5Roman Military Camps Outside The Empire

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Beyond the Empire’s northern frontier along the Rhine River, the Romans had repeatedly tried to conquer unruly German tribes but were unsuccessful. That didn’t stop the Romans from boasting in written records that their military occasionally pushed into Germany, most likely to retaliate for German attacks in Roman territory. Until recently, many historians believed it was just empty talk.

However, in 2010, an 18-hectare (44 acre) Roman military camp was accidentally discovered in eastern Germany near the village of Hachelbich when land was being excavated to build a road there. The camp may have accommodated up to 5,000 soldiers. Combined with the 2008 discovery of another battlefield around Hannover, the encampment at Hachelbich suggests that the written reports are true.

Many elements of the camp are consistent with construction and use by the Roman military. Surrounded by trenches about 1 meter (3 ft) deep, the area is a rectangle with rounded corners. As part of the perimeter defense, a dirt wall was erected with tall stakes on top to make a 3-meter-high (10 ft) barricade. The actual wall is gone, of course, but archaeologists could see discolorations in the ground where it used to stand. They also found nails from Roman boots, bread ovens, and a few other Roman artifacts that appear to be from the first and second centuries.

“Now we have the first camp that’s clearly more than a day trip from the edge of the empire,” said Michael Meyer, an archaeologist from the Free University of Berlin. “It’s no isolated frontier outpost but something that clearly points to the Elbe River [deep in German territory].”



4Roman Head-Hunting

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Executed criminals, Roman gladiators, or war trophies?

That question has yet to be answered about the 39 male human skulls discovered in the late 1980s in a burial pit near a Roman amphitheater and Walbrook stream in London. These men, most of whom were 25–35 years old, led hard lives judging by the evidence of decapitation, fractures, sharp-edged weapon injuries, and blunt-force trauma on their skulls. Their deaths have been dated to 120–160 when Londinium (now London) was a thriving capital in Roman Britain.

Immediately after the skulls were unearthed, there was no money to analyze them in depth. For decades, they sat untouched at the Museum of London, until bioarchaeologist Rebecca Redfern and earth scientist Heather Bonney did a more thorough analysis a few years ago. They published their findings in early 2014 in the Journal of Archaeological Science.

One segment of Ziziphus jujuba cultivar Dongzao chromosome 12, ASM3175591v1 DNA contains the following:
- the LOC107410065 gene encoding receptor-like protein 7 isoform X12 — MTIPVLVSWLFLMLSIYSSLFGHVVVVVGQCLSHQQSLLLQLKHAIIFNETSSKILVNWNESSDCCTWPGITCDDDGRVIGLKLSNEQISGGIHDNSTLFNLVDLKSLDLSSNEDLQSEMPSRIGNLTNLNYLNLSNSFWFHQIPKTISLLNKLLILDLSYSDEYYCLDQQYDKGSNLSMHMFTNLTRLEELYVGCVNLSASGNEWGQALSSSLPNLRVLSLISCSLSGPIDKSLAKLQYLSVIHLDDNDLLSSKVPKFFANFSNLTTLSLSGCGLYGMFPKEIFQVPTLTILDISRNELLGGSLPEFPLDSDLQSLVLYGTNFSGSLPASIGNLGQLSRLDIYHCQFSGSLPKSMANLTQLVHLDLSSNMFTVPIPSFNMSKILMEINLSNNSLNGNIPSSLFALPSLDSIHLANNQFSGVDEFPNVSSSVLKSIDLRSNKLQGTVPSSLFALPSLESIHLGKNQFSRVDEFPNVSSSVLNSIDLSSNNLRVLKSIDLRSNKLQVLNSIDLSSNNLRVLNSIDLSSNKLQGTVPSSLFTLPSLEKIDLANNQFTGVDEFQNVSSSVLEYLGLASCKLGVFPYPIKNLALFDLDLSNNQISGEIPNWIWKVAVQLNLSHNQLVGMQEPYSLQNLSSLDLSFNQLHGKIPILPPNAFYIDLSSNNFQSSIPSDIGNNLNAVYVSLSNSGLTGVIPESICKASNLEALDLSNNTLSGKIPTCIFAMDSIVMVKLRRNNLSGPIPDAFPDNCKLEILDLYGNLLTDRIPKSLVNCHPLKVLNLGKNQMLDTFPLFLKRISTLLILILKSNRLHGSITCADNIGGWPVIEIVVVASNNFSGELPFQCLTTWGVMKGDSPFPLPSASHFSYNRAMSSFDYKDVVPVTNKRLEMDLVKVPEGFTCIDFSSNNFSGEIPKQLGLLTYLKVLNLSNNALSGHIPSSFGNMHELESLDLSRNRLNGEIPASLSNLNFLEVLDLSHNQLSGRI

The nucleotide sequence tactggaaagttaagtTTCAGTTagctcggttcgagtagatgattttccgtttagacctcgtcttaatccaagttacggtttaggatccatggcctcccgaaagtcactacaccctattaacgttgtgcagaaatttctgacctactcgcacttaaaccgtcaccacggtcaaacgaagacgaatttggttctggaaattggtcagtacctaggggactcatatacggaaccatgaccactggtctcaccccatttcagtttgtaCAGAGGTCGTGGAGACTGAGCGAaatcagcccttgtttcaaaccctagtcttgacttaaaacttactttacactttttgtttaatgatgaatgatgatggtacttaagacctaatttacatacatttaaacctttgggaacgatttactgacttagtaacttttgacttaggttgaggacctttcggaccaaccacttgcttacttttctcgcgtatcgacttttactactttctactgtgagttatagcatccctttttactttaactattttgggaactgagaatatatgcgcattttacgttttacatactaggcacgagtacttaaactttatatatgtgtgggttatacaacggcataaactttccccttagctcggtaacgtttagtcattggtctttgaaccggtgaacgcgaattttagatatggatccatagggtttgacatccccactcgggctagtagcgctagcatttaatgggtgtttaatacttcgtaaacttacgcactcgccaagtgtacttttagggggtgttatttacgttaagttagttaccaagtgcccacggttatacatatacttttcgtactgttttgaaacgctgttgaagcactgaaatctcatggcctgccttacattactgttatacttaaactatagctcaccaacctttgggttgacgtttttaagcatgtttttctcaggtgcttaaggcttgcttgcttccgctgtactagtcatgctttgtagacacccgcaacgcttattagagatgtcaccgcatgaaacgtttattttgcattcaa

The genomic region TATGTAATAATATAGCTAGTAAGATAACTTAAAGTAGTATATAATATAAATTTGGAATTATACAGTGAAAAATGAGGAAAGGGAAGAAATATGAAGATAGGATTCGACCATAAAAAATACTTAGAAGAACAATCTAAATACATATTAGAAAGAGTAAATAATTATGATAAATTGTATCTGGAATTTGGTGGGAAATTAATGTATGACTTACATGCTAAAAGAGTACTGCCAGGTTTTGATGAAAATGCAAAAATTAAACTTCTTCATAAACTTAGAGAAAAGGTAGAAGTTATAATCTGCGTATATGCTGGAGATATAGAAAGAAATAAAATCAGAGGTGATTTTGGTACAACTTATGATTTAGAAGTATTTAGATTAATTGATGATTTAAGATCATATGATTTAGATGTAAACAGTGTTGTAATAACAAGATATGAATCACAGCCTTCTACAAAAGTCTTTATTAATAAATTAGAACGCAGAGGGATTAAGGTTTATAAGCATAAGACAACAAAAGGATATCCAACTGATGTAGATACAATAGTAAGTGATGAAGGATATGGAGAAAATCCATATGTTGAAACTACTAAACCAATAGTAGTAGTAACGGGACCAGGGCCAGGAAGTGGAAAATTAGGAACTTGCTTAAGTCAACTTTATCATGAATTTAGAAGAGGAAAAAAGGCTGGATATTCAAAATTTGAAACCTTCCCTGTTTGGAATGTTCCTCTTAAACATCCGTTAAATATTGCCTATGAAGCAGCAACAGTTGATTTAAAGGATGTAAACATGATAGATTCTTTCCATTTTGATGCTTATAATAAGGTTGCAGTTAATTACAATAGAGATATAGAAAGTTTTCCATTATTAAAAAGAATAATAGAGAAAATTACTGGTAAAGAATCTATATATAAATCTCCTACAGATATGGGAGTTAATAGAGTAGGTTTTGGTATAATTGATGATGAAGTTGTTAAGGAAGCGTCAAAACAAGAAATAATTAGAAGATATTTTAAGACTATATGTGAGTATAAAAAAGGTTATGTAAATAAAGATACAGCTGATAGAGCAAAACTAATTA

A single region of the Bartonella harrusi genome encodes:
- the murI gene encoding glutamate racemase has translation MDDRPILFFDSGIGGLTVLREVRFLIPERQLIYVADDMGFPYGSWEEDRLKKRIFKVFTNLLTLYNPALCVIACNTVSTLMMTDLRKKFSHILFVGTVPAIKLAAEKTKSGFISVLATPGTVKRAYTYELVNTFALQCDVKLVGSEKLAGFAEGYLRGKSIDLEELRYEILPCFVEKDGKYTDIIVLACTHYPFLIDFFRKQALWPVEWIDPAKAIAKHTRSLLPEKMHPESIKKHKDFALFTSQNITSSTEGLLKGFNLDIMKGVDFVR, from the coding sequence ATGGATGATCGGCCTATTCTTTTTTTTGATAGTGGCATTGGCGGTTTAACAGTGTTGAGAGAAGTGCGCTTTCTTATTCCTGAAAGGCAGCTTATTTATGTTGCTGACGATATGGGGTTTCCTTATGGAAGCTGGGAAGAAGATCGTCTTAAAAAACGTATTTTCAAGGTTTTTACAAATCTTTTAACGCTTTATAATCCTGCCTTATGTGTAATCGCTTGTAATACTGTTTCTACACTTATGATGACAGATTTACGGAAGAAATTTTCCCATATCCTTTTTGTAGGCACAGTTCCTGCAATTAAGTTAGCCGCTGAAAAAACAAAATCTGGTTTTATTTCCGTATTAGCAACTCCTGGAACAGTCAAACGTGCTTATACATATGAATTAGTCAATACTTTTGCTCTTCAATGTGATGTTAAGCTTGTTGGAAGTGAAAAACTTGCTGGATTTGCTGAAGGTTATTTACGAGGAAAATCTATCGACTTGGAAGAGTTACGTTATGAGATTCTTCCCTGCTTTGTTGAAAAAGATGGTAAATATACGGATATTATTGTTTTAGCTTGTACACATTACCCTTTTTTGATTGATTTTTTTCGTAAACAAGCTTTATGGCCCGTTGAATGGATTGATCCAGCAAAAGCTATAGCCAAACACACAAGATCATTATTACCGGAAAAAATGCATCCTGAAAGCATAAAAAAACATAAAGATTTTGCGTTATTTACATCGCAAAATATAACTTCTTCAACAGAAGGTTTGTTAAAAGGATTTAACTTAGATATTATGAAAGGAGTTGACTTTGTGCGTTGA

Although the skulls don’t look as though they were mounted on posts, the researchers believe they may have been exhibited in the Londinium amphitheater after the men died. They could have been thrown into the burial pit later. But Kathleen Coleman, a Roman gladiator expert from Harvard, disagrees. Without gravestones proving these men were gladiators, she believes they may have been killed in riots, common assaults, or gang warfare.

Redfern doesn’t buy that argument. “There is no evidence for social unrest, warfare, or other acts of organized violence in London during the period that these human remains date from,” she said. “[Instead, there are] two possible outcomes—that these are fatally injured gladiators, or the victims of Roman head-hunting—a tantalizing prospect.”

Were these head-hunting trophy skulls, such as those displayed by the military at Hadrian’s Wall in Roman Britain? The archaeologists want to do isotope analyses to determine where these men resided originally. The answer to whether they were locals or distant strangers may help scientists to narrow the possibilities of how and why they died.

3The Mystery Of The Bar Kokhba Revolt

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Photo credit: Udi Steinwell

Simeon bar Kokhba was a Jewish leader who spearheaded an unsuccessful rebellion against the Roman Empire in Judea Province around 132–136. The exact reasons for the revolt have been a mystery to historians, but many suspected that the Romans’ harsh treatment of the Jews was the primary cause.

In mid-2014, a new archaeological clue was discovered in Jerusalem by the Antiquities Authority as they excavated north of Damascus Gate. They found a large limestone fragment that commemorated Roman Emperor Hadrian, who ruled from 117–138. Originally, the stone slab may have been part of a gateway. But at some point, it had been recycled into a floor around an opening for a cistern. This new find is the right half of a full inscription; the left half was discovered in the 1800s.

Dedicated to Hadrian in 129–130 by Legio X Fretensis, a Roman legion, the clear Latin inscription on the slab has been translated into English: “To the Imperator Caesar Traianus Hadrianus Augustus, son of the deified Traianus Parthicus, grandson of the deified Nerva, high priest, invested with tribunician power for the 14th time, consul for the third time, father of the country (dedicated by) the 10th legion Fretensis Antoniniana.”